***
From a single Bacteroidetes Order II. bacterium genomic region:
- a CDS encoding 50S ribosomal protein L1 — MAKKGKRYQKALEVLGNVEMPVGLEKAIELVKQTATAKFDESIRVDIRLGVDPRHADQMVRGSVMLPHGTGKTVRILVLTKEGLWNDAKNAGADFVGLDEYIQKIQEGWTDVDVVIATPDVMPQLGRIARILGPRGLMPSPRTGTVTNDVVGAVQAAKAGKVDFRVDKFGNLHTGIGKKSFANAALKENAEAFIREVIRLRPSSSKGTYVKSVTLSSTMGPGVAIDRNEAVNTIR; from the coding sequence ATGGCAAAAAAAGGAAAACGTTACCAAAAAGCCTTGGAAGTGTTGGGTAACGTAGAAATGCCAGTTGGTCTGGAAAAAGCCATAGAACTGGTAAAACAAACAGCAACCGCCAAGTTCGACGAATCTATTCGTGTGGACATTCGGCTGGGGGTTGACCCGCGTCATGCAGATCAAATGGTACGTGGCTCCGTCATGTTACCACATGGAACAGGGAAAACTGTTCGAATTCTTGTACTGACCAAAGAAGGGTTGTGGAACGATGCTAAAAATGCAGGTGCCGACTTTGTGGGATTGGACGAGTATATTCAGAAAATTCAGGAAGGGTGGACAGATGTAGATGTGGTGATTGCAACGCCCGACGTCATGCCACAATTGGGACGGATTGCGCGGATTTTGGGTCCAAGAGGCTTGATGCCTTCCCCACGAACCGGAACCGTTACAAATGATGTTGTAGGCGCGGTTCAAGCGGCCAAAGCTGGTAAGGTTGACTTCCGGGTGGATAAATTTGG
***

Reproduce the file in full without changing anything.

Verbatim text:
From a single Bacteroidetes Order II. bacterium genomic region:
- a CDS encoding 50S ribosomal protein L1 — MAKKGKRYQKALEVLGNVEMPVGLEKAIELVKQTATAKFDESIRVDIRLGVDPRHADQMVRGSVMLPHGTGKTVRILVLTKEGLWNDAKNAGADFVGLDEYIQKIQEGWTDVDVVIATPDVMPQLGRIARILGPRGLMPSPRTGTVTNDVVGAVQAAKAGKVDFRVDKFGNLHTGIGKKSFANAALKENAEAFIREVIRLRPSSSKGTYVKSVTLSSTMGPGVAIDRNEAVNTIR; from the coding sequence ATGGCAAAAAAAGGAAAACGTTACCAAAAAGCCTTGGAAGTGTTGGGTAACGTAGAAATGCCAGTTGGTCTGGAAAAAGCCATAGAACTGGTAAAACAAACAGCAACCGCCAAGTTCGACGAATCTATTCGTGTGGACATTCGGCTGGGGGTTGACCCGCGTCATGCAGATCAAATGGTACGTGGCTCCGTCATGTTACCACATGGAACAGGGAAAACTGTTCGAATTCTTGTACTGACCAAAGAAGGGTTGTGGAACGATGCTAAAAATGCAGGTGCCGACTTTGTGGGATTGGACGAGTATATTCAGAAAATTCAGGAAGGGTGGACAGATGTAGATGTGGTGATTGCAACGCCCGACGTCATGCCACAATTGGGACGGATTGCGCGGATTTTGGGTCCAAGAGGCTTGATGCCTTCCCCACGAACCGGAACCGTTACAAATGATGTTGTAGGCGCGGTTCAAGCGGCCAAAGCTGGTAAGGTTGACTTCCGGGTGGATAAATTTGG